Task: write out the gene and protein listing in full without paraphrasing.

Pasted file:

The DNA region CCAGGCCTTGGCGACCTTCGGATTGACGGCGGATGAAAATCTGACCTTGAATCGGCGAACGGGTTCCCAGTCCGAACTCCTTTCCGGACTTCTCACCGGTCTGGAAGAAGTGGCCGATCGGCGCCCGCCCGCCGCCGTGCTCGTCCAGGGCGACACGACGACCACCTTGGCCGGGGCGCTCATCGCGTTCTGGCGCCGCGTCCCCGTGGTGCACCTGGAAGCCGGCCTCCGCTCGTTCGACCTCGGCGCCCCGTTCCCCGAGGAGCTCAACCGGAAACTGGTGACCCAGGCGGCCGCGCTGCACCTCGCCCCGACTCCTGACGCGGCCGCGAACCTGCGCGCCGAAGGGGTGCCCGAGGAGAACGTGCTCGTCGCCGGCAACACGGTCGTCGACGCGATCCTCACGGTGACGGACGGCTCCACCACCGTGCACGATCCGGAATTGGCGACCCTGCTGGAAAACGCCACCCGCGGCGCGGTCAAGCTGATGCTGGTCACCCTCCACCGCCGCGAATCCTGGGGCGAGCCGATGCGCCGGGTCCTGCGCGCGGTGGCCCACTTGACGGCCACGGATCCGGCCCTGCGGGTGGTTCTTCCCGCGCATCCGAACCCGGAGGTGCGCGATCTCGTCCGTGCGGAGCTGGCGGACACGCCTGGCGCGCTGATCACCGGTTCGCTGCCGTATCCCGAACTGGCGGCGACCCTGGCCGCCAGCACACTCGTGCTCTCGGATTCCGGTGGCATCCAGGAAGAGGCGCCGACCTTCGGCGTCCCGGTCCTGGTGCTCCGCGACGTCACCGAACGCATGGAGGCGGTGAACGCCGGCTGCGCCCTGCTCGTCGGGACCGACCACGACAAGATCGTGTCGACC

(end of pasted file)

The DNA region CCAGGCCTTGGCGACCTTCGGATTGACGGCGGATGAAAATCTGACCTTGAATCGGCGAACGGGTTCCCAGTCCGAACTCCTTTCCGGACTTCTCACCGGTCTGGAAGAAGTGGCCGATCGGCGCCCGCCCGCCGCCGTGCTCGTCCAGGGCGACACGACGACCACCTTGGCCGGGGCGCTCATCGCGTTCTGGCGCCGCGTCCCCGTGGTGCACCTGGAAGCCGGCCTCCGCTCGTTCGACCTCGGCGCCCCGTTCCCCGAGGAGCTCAACCGGAAACTGGTGACCCAGGCGGCCGCGCTGCACCTCGCCCCGACTCCTGACGCGGCCGCGAACCTGCGCGCCGAAGGGGTGCCCGAGGAGAACGTGCTCGTCGCCGGCAACACGGTCGTCGACGCGATCCTCACGGTGACGGACGGCTCCACCACCGTGCACGATCCGGAATTGGCGACCCTGCTGGAAAACGCCACCCGCGGCGCGGTCAAGCTGATGCTGGTCACCCTCCACCGCCGCGAATCCTGGGGCGAGCCGATGCGCCGGGTCCTGCGCGCGGTGGCCCACTTGACGGCCACGGATCCGGCCCTGCGGGTGGTTCTTCCCGCGCATCCGAACCCGGAGGTGCGCGATCTCGTCCGTGCGGAGCTGGCGGACACGCCTGGCGCGCTGATCACCGGTTCGCTGCCGTATCCCGAACTGGCGGCGACCCTGGCCGCCAGCACACTCGTGCTCTCGGATTCCGGTGGCATCCAGGAAGAGGCGCCGACCTTCGGCGTCCCGGTCCTGGTGCTCCGCGACGTCACCGAACGCATGGAGGCGGTGAACGCCGGCTGCGCCCTGCTCGTCGGGACCGACCACGACAAGATCGTGTCGACC